Acne is one of the most common skin concerns in the world. While it is more prevalent in the adolescent stage, ages 12-20, acne can be seen in adults as well.
Furthermore, according to the American Academy of Dermatology, an estimated up to 50 million Americans complain of acne. Studies estimate that by 2026, 683 million worldwide will be suffering from acne with an average increase of 0.55% per year.
It is driving the demand for acne treatments. The choice here is endless. Over-the-counter (OTC) drugs, creams, gels, acne serums, cleansers, and exfoliants are commonly used to treat acne. Constant innovation in acne care products has also been a boon for the skincare industry. Natural probiotic acne serum, blue light therapy, or the vegan alternative to Retinol, Bakuchiol – cutting-edge acne treatments are revolutionizing the industry.
However, board-certified dermatologists prefer to find the underlying cause before treating it. So, what causes acne, and how can it be treated sustainably? Let’s find out.
Acne: How Is it Triggered?
While the American Academy of Dermatology calls the real cause of acne ‘a mystery’, several studies over the years have narrowed down some patterns that trigger it.
Excess Sebum Production
Acne, popularly known as pimple or zit, happens due to clogged pores. Each pore on human skin, which is made of one hair and an oil gland, is the opening for hair follicles to grow. On normal, healthy skin, sebum or oil released from the gland comes out of the pore to keep the epidermis of the skin lubricated.
However, when this process goes wary, acne occurs. Excess oil production, dirt, dead skin cells, and harmful bacteria clog the pores, causing inflammation or acne.
Another major trigger for acne is hormonal disbalance. It can happen for many reasons, e.g. periods, pregnancy, or excessive production of testosterone hormone.
Polycystic Ovarian Syndrome or PCOS often causes major hormonal imbalance in women. Acne, irregular period, and sudden obesity are some of the common symptoms of PCOS. If left untreated, it can cause cancer.
Therefore, in the case of PCOS, dermatologists often suggest seeing an Ob-Gyn or prescribing birth control pills. If those pills don’t work by themselves, Dr. Kanade Shinkai, a dermatologist at the University of California, San Francisco School of Medicine, prescribes spironolactone.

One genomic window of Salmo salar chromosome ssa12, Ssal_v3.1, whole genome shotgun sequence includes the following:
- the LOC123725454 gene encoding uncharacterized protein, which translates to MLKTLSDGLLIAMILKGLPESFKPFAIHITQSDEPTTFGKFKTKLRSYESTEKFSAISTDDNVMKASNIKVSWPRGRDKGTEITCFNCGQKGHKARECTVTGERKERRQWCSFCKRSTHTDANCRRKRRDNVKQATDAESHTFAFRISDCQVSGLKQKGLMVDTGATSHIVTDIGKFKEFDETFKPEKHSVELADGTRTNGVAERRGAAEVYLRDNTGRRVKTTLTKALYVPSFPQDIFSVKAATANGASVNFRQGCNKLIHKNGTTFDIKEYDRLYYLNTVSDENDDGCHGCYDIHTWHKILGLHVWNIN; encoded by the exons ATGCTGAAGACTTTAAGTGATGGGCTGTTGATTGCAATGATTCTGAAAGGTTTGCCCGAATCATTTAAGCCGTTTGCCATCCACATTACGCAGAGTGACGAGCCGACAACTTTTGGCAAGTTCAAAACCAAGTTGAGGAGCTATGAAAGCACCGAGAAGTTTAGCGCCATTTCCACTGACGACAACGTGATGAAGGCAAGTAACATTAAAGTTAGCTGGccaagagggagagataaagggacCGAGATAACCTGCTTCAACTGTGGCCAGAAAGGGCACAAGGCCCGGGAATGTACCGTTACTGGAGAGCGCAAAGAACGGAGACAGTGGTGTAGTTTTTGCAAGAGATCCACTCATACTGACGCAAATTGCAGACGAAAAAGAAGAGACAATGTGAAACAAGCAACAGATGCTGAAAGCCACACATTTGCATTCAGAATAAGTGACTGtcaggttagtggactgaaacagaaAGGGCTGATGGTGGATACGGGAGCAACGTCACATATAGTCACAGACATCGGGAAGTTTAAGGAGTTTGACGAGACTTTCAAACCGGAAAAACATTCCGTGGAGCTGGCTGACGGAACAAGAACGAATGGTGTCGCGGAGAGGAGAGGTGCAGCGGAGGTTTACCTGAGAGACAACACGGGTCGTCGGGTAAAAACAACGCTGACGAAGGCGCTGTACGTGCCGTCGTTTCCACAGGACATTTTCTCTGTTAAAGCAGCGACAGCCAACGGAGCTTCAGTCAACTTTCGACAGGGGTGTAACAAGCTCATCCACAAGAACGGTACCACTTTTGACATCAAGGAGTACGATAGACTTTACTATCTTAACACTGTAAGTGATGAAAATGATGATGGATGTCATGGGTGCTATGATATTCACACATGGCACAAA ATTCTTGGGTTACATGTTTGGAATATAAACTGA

Acne can also be drug-induced. Certain medicines like anabolic steroids, a well-known antidepressant called lithium, and anti-epileptic drugs can cause severe acne. Furthermore, some progestogen-only contraceptive pills have shown side effects like an acne breakout.
Types of Acne
There are many types of acne. Therefore, to determine the best treatment method, the first step should be to identify the acne type and its severity. Dermatologists can decide based on the type of lesions:
- Mild noninflammatory acne (comedonal acne or c. acne) includes whiteheads and blackheads.
- Moderate inflammatory acne includes papules and pustules.
- Severe inflammatory acne includes nodules and cysts.
- Blind Pimples (invisible in the naked eye, but a bump can be felt)
Popular Formulations for Acne Treatment Recommended by Dermatologists
1. Benzoyl Peroxide
Benzoyl Peroxide is an OTC product commonly used for treating acne. It kills the acne-causing bacteria, thereby reducing blackheads, whiteheads, and the frequency of breakouts.
How to use: It can be used as cream and cleansers. Apply this once or twice a day.
Concentration: Benzoyl Peroxide can be purchased at 2.5%, 5%, and 10% concentration. If you are using Benzoyl Peroxide for the first time, start with a lower concentration; otherwise, it can cause dry and flaky skin and redness.
2. Acne Phages Serum
Over the last few years, the use of probiotics for acne treatment has seen rapid growth. According to researchers at UCLA, Propionibacterium acne (P. acne) and C. acnes bacteria are majorly responsible for acne breakouts.